Golczewski: “Access to [Gifted & Talented] Programs Should Not Be Dependent On Zip Code”

The following public comments were made to the Harford County Board of Education by parent Yvonne Golczewski on October 24, 2011. A copy was provided to The Dagger for publication.

Good evening Dr. Tomback and members of the Board. My name is Yvonne Golczewski and I am the parent of two twice-exceptional Harford County students.

It is my belief that it is the basic right of every child to experience the joy of learning each day. In order to further that objective, I am here today to ask board members to consider the concerns of parents of gifted students in Harford County in response to the need for equity, advanced curriculum, and educator training, as they support the goals and objectives of the 2011 Master Plan.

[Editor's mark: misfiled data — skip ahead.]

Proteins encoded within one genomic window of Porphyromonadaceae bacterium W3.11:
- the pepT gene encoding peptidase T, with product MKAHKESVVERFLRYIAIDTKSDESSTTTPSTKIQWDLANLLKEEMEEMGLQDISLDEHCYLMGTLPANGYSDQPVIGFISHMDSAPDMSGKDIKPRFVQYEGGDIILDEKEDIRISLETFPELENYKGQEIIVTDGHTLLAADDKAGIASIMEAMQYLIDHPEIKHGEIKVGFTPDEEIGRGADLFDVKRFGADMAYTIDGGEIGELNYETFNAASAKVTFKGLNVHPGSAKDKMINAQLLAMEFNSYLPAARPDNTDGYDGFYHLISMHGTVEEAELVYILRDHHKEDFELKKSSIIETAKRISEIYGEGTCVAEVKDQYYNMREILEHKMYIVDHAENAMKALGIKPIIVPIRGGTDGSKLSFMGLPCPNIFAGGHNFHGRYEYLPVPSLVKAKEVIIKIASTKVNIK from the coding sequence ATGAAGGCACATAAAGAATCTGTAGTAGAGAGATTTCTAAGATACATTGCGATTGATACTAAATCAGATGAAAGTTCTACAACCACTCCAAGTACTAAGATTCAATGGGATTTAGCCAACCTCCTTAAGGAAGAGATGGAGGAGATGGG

Equity and Standards for Gifted Education Programs

There are wide discrepancies across Harford County in programming for GT students. Some schools identify and provide a significant number of appropriate services for their gifted and talented students, while others do not. The inconsistent availability of appropriate services for these students is an equity issue. Access to GT programs should not be dependent on zip code, with programs available to some County students and not to others. There is a wide variance from school to school in what is available to help these students develop to their full potential.